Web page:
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Tori-no-Ichi, rooster day festival

In November, Tori-no-Ichi is held every rooster day in all the Otori-jinja shrines of Japan. Since the Edo period, this colourful fair celebrates the coming of winter to bring luck and good business for the year to come.

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The rooster, tori, is one of the 12 zodiac signs, Junishi, along with the rat, the ox, the tiger, the rabbit, the dragon, the snake, the horse, the goat, the monkey, the dog, and the boar. The sign used to be combined with the Jikkan (the ten celestial stems) and applied to each day of the year. As custom has it, Tori-no-Ichi is held every rooster day in November, two or three times depending on the year. The Tori-no-Ichi fair at the Otori-jinja shrine at Taito-ku, Tokyo, close to Asakusa, is the most famous but there are many more all over Japan, including about 30 in Tokyo alone.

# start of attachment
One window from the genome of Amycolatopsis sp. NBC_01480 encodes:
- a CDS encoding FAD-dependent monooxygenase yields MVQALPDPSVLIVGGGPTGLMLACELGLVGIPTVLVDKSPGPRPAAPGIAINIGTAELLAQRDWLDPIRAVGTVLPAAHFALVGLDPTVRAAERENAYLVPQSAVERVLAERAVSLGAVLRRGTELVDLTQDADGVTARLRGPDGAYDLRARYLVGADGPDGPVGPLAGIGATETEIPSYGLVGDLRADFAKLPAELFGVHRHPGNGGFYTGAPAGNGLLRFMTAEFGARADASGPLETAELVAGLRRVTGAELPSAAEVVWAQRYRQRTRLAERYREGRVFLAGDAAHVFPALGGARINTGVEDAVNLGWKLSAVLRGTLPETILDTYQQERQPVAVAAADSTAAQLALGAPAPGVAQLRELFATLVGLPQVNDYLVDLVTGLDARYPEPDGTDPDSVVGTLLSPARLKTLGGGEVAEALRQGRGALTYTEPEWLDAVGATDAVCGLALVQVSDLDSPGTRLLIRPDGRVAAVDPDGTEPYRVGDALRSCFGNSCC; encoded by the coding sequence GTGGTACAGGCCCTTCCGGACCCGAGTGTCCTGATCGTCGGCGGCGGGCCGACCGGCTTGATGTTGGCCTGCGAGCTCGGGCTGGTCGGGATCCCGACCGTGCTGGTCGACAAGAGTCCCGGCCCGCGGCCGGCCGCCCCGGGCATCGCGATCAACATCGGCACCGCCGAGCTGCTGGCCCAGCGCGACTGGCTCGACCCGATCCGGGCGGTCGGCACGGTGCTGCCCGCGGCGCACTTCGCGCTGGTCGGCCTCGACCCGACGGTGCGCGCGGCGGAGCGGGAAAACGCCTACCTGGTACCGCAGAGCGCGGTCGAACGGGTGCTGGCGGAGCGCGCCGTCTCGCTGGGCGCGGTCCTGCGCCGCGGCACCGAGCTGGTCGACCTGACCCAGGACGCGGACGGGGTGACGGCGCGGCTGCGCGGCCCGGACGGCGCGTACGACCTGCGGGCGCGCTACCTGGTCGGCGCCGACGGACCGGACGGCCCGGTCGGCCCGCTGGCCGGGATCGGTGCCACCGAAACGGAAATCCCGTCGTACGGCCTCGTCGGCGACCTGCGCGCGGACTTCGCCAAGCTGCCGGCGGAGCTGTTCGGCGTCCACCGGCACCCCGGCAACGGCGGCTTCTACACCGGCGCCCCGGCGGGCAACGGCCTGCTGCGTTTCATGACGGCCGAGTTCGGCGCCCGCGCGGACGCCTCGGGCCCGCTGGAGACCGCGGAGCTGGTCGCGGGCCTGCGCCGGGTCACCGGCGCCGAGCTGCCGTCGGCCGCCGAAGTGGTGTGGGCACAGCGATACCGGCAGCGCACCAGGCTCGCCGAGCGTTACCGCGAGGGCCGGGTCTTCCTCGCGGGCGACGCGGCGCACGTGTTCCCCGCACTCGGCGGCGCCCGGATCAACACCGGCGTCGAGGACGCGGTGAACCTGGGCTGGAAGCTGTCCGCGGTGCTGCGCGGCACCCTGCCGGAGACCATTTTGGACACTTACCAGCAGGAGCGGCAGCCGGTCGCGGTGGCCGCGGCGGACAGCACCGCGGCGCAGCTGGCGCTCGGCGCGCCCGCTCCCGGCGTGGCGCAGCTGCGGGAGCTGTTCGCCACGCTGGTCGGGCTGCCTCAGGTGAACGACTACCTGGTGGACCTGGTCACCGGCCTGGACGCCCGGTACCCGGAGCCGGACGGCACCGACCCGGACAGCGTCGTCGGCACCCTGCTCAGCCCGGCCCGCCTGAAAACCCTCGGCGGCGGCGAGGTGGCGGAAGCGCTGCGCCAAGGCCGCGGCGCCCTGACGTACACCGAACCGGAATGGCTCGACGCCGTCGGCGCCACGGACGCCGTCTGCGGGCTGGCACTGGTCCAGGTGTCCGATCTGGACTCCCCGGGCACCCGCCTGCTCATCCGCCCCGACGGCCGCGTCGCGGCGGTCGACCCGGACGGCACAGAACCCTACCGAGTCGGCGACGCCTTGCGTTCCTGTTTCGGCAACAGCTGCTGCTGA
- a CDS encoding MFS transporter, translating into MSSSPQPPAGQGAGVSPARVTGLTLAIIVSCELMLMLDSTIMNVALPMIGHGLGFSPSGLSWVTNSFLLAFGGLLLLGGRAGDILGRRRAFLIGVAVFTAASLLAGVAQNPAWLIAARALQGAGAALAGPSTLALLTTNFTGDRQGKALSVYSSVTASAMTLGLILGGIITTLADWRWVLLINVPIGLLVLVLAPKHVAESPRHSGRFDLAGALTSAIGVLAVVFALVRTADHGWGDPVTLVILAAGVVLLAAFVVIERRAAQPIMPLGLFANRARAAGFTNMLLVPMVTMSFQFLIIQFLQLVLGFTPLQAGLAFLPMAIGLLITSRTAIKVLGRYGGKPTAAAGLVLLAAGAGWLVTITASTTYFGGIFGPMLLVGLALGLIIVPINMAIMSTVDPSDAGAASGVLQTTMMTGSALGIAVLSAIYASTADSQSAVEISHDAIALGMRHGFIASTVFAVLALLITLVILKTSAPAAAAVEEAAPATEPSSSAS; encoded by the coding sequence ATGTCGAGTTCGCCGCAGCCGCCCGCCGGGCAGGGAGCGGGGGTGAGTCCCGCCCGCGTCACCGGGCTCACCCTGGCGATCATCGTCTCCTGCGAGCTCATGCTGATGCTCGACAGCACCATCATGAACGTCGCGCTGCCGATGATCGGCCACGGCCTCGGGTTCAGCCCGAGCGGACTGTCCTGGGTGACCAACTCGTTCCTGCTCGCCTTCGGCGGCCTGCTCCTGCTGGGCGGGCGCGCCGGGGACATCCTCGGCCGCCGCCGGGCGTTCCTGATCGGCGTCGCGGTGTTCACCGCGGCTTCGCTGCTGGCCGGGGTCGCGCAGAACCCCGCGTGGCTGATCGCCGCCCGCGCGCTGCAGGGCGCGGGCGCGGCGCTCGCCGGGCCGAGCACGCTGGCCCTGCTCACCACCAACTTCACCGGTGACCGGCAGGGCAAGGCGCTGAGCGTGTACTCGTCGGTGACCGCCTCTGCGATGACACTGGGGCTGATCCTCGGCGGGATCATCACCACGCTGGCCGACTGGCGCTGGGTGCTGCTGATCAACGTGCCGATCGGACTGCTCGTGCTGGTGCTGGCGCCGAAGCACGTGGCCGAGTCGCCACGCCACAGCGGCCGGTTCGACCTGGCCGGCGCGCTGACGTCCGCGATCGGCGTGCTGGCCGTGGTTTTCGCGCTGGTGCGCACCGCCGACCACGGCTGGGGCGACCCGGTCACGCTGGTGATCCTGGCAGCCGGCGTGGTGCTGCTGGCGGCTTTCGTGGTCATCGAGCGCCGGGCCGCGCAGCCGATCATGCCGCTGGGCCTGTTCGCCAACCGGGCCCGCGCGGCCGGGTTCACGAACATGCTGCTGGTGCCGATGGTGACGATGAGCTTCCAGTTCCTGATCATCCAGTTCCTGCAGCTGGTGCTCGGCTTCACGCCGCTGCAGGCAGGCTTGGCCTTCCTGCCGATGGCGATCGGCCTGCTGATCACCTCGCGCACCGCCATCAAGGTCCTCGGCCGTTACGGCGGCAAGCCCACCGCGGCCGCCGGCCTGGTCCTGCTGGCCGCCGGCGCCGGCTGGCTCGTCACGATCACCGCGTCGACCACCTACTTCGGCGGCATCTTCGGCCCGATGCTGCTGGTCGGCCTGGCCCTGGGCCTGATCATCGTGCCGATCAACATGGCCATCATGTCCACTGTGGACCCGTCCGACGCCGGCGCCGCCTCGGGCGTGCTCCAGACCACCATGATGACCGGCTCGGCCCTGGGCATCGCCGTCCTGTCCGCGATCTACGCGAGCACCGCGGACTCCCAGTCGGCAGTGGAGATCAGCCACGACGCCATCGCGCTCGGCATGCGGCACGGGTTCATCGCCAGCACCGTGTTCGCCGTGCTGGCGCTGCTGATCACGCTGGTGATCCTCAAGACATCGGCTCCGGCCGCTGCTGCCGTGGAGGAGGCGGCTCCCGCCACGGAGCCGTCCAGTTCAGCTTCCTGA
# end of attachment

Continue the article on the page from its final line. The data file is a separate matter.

Tori-no-Ichi is celebrated with markets and fairs in all the Otori-jinja shrines. It’s also sometimes called Otori-sama. Otori-jinja shrines shelder the deity of good fortune and good business. Many worshippers come pray, especially on November’s rooster days when the fairs are on. Stalls sell kumade to "rake prosperity and good fortune". Those little bamboo rakes are brightly decorated with masks and fake ancient gold coins, koban. When a kumade is sold, the seller and buyer traditionally clap their hands in harmony, it’s tejime. Joyful shouts can be heard at those moments, which makes the atmosphere of the fair even more attractive for the visitors


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  • Culture & traditions
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